Labour to sponsor bill on expatriate quota – TUC President

Comrade-Peter-Esele06 May 2013, Abuja – The Trade Union Congress of Nigeria, TUC, has said that the organised labour would sponsor a bill to establish the principles of local content in the construction industry.

Mr Peter Esele, TUC’s President, told the 2013 May Day celebration in Abuja that the move would reduce the rate of unemployment in the country.

The theme of the celebration was “100 Years of Nationhood: The Challenges of National Development”. Our hope and desire for the industry is that Nigerians shall be trained to take over the jobs of the expatriates after they have understudied the expatriates,” Esele said.

He said that the government must adopt the Nigerian local content principle in the construction industry, as was done in the oil and gas sector. He said that a good look at expatriate quota showed that it had contributed to high level of unemployment in the country.

He condemned the kidnapping and killing of workers in the construction company, noting that it had created a state of uncertainty for the workers and stakeholders.” For a country whose major agenda is the development of infrastructure, this situation is definitely unhealthy and unacceptable. We call on all levels of government to ensure early resolution of this issue before it renders thousands of workers unemployed,” Esele said. He advised the government to fix infrastructure, give bailout funds to improve ailing industries, and facilitate the growth of agriculture to generate raw materials for industries.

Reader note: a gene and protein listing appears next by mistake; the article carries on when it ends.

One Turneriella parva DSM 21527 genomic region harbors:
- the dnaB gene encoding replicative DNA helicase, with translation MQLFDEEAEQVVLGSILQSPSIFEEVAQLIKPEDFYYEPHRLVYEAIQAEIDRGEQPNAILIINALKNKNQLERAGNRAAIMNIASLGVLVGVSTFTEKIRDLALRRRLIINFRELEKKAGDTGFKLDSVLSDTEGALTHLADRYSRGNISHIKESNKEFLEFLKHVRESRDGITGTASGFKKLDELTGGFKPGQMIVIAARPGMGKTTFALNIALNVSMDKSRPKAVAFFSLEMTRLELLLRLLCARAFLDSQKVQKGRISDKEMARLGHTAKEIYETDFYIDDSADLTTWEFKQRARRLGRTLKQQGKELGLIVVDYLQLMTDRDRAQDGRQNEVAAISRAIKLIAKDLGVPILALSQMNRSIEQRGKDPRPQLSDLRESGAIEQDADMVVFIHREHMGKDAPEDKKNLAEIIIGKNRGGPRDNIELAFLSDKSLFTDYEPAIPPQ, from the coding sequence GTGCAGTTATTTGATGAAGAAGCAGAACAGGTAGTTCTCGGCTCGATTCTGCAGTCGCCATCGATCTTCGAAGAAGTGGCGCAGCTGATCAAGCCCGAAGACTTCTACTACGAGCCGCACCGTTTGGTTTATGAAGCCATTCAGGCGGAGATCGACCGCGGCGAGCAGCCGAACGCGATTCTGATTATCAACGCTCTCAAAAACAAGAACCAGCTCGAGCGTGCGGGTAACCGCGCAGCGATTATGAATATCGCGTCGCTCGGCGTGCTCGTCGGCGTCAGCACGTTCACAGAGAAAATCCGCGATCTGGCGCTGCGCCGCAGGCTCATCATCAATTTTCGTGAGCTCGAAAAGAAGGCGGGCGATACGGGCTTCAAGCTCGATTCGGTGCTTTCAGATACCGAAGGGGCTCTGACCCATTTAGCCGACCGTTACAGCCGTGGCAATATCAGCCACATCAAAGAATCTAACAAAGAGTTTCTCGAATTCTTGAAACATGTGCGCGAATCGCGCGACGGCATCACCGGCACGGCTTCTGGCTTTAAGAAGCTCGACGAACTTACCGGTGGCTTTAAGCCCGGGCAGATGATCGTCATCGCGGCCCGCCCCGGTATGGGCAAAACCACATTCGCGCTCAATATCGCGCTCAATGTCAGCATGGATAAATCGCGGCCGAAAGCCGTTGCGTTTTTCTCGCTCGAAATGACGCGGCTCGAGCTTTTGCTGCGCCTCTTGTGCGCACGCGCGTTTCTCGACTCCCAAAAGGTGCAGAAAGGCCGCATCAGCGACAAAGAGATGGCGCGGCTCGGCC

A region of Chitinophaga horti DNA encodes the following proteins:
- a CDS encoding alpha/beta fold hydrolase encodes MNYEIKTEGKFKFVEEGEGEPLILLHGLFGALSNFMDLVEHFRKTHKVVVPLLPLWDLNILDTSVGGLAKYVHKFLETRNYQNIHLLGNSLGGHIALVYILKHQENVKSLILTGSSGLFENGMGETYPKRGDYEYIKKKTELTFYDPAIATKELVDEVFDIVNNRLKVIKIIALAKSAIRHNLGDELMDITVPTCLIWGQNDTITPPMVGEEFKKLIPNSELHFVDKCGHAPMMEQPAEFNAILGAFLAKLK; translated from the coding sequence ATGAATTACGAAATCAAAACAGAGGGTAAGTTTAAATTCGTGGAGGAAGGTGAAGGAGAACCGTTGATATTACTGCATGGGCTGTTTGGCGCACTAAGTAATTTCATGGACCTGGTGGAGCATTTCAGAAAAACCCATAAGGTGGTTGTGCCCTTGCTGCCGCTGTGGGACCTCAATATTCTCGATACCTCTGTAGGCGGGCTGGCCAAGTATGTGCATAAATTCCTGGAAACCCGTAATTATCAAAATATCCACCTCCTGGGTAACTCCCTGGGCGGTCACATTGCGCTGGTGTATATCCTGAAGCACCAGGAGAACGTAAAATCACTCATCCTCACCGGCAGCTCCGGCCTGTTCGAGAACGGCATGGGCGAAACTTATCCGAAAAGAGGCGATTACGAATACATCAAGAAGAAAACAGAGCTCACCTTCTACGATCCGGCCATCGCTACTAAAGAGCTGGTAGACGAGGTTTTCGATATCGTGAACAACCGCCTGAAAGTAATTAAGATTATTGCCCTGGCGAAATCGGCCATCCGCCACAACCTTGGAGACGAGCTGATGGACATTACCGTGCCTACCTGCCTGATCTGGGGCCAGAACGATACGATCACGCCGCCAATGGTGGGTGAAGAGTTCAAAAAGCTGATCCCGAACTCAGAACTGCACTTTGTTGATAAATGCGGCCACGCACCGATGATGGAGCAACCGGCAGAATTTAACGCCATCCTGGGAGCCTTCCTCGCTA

“The government must also enter into viable public-private partnerships than before, as well as improve power supply to revive industries,” he said. The TUC boss said that the government should also attract companies that had divested from the Nigerian economy to help develop it.

“We are making this appeal because the Central Bank of Nigeria said that Nigeria’s nominal Gross Domestic Product would soon reach 300 billion dollars within the year, with an annual GDP growth rate of 7.03 per cent driven by the non-oil sector. Which are the non oil sectors that have contributed to the economy and when shall we attract them back? Government should do something in that direction’’.

He said that many industries and business enterprises were still struggling to rise because of the problem of poor power supply, exorbitant demurrage, transportation, multiple taxation and high exchange of the Naira. He further said that agriculture had the capacity to provide employment for 70 per cent of the population and regain its position in the nation’s economy. “

Agriculture can also provide raw materials for our industries, for domestic consumption and for export that will earn the country foreign exchange”.

Esele, said, however, that among the challenges were substantial non-mechanisation of agriculture, inadequate funding and inadequate irrigation facilities.

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